Mumbai, October 29: Reserve Bank of India (RBI) governor Bimal Jalan on Tuesday unveiled his mid-term review of the monetary and credit policy for 2002-03, handing out a slew of rate cuts to create plentiful liquidity and make credit even more easily available in a bid to spur growth.
|STABILITY AHEAD: RBI Governor Bimal Jalan meets bank chairmen to discuss the mid-term review of the monetary and credit policy for 2002-03 in Mumbai on Tuesday. He is flanked by deputy governors Vepa Kamesam (L) and Rakesh Mohan (R)|
While continuing with the overall stance of the policy announced in April this year, the central bank, however, made it amply clear that no useful purpose is likely to be served by a further reduction in the Bank Rate in the near future. Unless circumstances change, the policy bias in regard to the Bank Rate is to keep it stable at the present level until the end of the financial year, the RBI said in the policy. The Bank Rate has been cut to 6.25 per cent, CRR to 4.75 per cent and the repos rate to 5.50 per cent.
However, the RBI has left the savings bank deposit rate unchanged at four per cent. This is because the RBI feels that the effective interest rate in this case is around 3.4 per cent, which was low in any case. In an important move, the RBI has also revised downward the growth rate estimate for gross domestic product (GDP) at 5-5.5 per cent, down from 6-6.5 per cent initially seen. This has been done in view of the poor rainfall in some parts of the country. Reacting to the policy pronouncements, the ten-year yield curve fell to 6.96 per cent from the pre-policy position of 7.04 per cent. Select long-term government securities prices rose by Re 1, while those on medium-term rose 45 paise.
Addressing newspersons after announcing the policy, Dr Jalan said: Given the relatively benign inflation rate and the overall monetary and financial situation, we feel what we said in April this year holds true even now. The stance of the policy remains unchanged. We want to make liquidity plentiful and make credit easily available to help recovery and industrial growth. He said there were signs of a recovery as far as industrial growth went, but not of an order as strong as was expected earlier.
Among other measures announced by the RBI were the paying of interest on CRR balances maintained by banks on a monthly basis effective from April 2003. Banks have also been asked to maintain 80 per cent of their CRR balances on a daily basis. The RBI also said given the environment of low inflation, unreasonably wide spreads could affect the credit portfolio of banks and provide opportunity for non-transparency. Banks have been asked to review their prime lending rates (PLRs) and the spreads in PLRs and align the latter within reasonable limits.
The RBI also announced a number of initiatives to ease the flow of credit to the export sector. The ceiling rate of PLR plus 50 basis points on pre-shipment credit beyond 180 days and upto 270 days and post-shipment credit beyond 90 days and upto 180 days will be deregulated effective May 1, 2003. Banks will now have the freedom to charge PLR or sub-PLR rates on these credits. In the second phase the date of which is to be announced later it is to be deliberated whether ceiling rates on pre-shipment credit upto 180 days and post-shipment credit upto 90 days should also be discontinued to encourage greater competition in the interest of exports.
A relaxation has also been given in the repayment of export credit. It is now proposed that subject to a mutual agreement between the exporter and the banker, the repayment/prepayment of pre-shipment credit would henceforth be permitted.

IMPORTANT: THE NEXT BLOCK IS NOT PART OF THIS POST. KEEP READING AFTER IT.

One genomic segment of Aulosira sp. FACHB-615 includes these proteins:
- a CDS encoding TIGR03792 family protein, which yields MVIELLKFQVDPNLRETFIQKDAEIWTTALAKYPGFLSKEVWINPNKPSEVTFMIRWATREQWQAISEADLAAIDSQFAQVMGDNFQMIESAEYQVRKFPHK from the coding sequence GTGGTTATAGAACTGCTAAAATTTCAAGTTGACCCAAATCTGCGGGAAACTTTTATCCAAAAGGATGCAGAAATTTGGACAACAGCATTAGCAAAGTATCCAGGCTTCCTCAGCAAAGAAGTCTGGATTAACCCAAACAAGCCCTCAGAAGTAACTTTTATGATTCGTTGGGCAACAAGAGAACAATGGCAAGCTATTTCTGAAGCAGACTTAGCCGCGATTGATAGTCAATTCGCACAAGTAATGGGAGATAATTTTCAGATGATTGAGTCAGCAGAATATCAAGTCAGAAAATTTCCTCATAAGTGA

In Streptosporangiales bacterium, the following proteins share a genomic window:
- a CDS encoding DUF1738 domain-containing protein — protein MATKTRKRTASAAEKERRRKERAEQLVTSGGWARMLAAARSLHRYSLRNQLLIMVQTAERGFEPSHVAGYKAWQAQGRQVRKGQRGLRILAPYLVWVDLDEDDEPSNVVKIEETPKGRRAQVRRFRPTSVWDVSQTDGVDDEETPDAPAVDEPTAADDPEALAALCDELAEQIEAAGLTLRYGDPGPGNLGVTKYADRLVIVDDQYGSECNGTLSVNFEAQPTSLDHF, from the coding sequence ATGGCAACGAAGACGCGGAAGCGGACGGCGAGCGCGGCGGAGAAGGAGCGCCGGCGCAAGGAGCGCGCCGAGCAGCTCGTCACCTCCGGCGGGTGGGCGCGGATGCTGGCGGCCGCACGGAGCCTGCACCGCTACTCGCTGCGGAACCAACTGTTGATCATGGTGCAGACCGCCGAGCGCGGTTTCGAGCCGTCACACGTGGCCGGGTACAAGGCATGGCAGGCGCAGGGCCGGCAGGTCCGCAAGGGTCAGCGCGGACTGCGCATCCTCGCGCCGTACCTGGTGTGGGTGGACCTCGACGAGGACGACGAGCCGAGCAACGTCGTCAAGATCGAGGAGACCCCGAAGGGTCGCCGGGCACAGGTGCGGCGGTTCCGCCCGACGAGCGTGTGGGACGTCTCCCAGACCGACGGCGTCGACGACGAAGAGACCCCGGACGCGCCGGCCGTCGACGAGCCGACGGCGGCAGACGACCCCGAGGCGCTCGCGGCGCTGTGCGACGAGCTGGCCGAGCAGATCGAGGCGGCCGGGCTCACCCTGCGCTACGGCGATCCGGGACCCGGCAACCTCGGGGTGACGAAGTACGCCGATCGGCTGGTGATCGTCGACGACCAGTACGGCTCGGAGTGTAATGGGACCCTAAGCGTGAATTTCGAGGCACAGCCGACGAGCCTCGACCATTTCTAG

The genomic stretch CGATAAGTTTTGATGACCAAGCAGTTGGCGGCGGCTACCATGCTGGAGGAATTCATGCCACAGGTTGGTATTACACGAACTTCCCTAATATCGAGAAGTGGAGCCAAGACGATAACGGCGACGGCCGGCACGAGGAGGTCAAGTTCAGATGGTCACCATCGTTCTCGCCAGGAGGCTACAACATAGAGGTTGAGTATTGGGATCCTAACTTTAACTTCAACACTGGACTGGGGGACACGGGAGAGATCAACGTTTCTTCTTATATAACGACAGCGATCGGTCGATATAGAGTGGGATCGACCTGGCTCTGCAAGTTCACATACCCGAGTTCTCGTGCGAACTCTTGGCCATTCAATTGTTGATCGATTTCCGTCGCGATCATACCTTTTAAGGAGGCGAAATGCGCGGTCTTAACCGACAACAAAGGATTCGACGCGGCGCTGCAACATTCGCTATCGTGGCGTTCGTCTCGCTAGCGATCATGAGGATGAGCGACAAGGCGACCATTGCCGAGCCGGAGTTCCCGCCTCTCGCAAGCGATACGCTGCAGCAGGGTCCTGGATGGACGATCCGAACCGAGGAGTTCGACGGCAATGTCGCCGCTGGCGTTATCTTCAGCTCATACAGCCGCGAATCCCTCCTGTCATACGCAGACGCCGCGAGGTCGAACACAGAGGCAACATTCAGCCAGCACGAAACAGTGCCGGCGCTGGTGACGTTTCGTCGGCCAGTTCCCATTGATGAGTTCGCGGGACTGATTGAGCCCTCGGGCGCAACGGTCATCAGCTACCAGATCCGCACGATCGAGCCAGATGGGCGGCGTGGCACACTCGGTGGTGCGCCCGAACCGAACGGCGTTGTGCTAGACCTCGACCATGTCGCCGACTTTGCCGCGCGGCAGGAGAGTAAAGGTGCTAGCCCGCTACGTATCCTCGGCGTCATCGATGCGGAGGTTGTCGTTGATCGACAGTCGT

For this purpose, balances held in the exporters EEFC account (export earners foreign currency) can also be used.
As part of the policy, Dr Jalan mentioned that there had been an improvement in the growth of non-food credit this year, reflective of the better outlook for industrial growth. Food credit, however, declined on account of lower procurement and higher offtake of foodgrain.
Referring to monetary developments, the governor said that on an annual basis, growth in money supply, net of merger, was in line with the projected trajectory and that the same applied for the growth in deposits as well. An important feature of monetary developments during the year, RBI said, has been the reduction in reserve money, despite the liquidity pressure emanating from an increase in the central banks foreign currency assets as also primary support to the governments borrowing programme.
On inflation, it was pointed out that in the current year, it is more evenly spread across major sub-groups. Annual inflation on a P-o-P basis was 2.8 per cent on October 12, 2002, as against three percent a year ago. While the deficiency in rainfall caused pressure on the prices of many agricultural commodities, the domestic inflation outlook still looks comfortable and the inflation rate is likely to be around four per cent which is in line with the expectations in the policy statement of 2002-03, RBI said.
In the case of regional rural banks (RRBs), their statutory liquidity ratio (SLR) holdings, beyond the end of the current fiscal, may be allowed to be retained till maturity.
In case these banks have not achieved the minimum SLR level of 25 per cent by that time, these deposits may be converted into government securities. Although deposits with sponsor banks contracted before April 30, 2002, will be reckoned for SLR till maturity, RRBs have been advised to achieve the 25 per cent SLR target out of the maturity proceeds of such deposits with sponsor banks, as well as their incremental public deposits at the earliest.
RBI also reiterated that duality of control in the case of urban cooperative banks should be done away with. In case immediate measures are not taken to remove this duality, it would be difficult to make the supervisory system effective, the central bank has said.